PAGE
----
We investigated the effect of the Three Gorges Project and other dams on the load of phosphorus (P) to the middle and lower Yangtze River (MLY) and discussed the alteration of P on the ecosystem of the MLY. We collected data for continuous flow and sediment over the past 60 years and observed the concentrations of total P (TP) and particulate P (PP) in the pool reaches of the Three Gorges Reservoir (TGR), both before and after the impoundment in 2003. As a result, we obtained highly positive correlations between P and sediment and revealed two changes that were caused by the impoundments: 1) the sediment load to the MLY decreases by 91% and the river becomes almost clear; and 2) the loads of TP and PP to the MLY are sequestered by 77% and 83.5% annually and 75% and 92% in dry seasons, respectively. Because P was the limiting nutrient for bioactivity in the MLY before 2003, such significant reductions, along with the many other consequences of the dams, will not only further reduce the bio-availability of P but also increase the existing high ratio of nitrogen (N) to P. Therefore, it is quite possible to alter the nutrient regime and reduce the aquatic primary productivity of the MLY. Given that many large dams with huge reservoirs are under construction or planned upstream and elsewhere, studies focused on the long term effects of sediment and P reduction deserve a high priority for the protection of lowland rivers and aquatic ecosystems.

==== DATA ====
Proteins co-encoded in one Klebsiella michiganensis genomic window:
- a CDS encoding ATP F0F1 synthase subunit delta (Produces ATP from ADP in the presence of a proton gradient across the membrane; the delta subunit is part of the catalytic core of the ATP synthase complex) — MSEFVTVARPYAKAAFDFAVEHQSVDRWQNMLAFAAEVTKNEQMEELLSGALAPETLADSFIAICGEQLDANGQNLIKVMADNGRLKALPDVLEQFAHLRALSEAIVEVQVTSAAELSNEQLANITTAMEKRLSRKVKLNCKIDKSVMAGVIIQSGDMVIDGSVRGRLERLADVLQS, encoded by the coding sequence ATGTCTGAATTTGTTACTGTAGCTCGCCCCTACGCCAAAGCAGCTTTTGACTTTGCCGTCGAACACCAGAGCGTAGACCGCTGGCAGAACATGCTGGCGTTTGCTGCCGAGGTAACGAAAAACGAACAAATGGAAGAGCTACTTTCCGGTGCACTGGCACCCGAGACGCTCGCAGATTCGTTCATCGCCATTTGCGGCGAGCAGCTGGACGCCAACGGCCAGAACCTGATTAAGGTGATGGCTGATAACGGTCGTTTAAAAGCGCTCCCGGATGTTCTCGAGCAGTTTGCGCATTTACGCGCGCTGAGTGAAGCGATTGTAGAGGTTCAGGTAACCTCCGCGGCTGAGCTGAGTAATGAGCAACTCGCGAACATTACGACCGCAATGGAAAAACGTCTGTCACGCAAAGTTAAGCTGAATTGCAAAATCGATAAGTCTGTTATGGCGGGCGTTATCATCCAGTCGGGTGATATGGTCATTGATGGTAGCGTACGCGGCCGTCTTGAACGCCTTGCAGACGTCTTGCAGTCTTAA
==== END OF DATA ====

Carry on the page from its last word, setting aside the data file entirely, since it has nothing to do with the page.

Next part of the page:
The ability to monitor the carbon dioxide (CO2) that has been injected underground is important to large-scale implementation of Carbon Capture and Sequestration. The focus of this study is to understand how flow processes during CO2 injection impact the pressure observed at a nearby monitoring well. In particular, we are interested in how the reservoir structure (layering and anisotropy) and CO2 plume migration influence the pressure transients at different depths. For a multilayered geologic model, four basic combinations of homogeneity/heterogeneity and isotropy/anisotropy conditions are examined. Numerical simulations using TOUGH2 show different CO2 plume migration and large pressure buildups in the storage reservoir and the seal for each scenario. Pressure buildups normalized to the pressure buildup at the depth of injection are diagnostic of the approximate height of the CO2 plume and provide information on the reservoir structure. Vertical pressure gradients normalized to the initial hydrostatic pressure gradient are diagnostic of reservoir structure soon after the start of injection. Over time, they provide information on the height of the CO2 plume. The diagnostic features in the pressure response are evident long before the CO2 arrives at the monitoring well and can be attributed to buoyancy induced and gravity segregated aqueous flows caused by the advancing CO2 plume. The identified diagnostics will aid in the ultimate goal, which is to develop a monitoring technique based on multilevel pressure measurements.
Surface microtopography affects overland flow, infiltration, soil erosion, pollutant transport, and other fundamental hydrologic and environmental processes across scales. Under the influence of surface depressions, overland flow essentially features a series of progressive puddle-to-puddle (P2P) filling, spilling, merging, and splitting processes. The objectives of this study are to characterize puddles and their hierarchical relationships and model the microtopography-controlled P2P processes. We proposed a new modeling framework for simulating the P2P overland flow dynamics through cell-to-cell (C2C) and P2P routing for a set of puddle-based units (PBUs) in a well-delineated, cascaded P2P drainage system. Testing of the P2P model demonstrated its potential to improve overland flow modeling and hydrologic connectivity analysis by explicitly incorporating the hydrologic roles of depressions and quantifying the real microtopography-controlled P2P dynamics.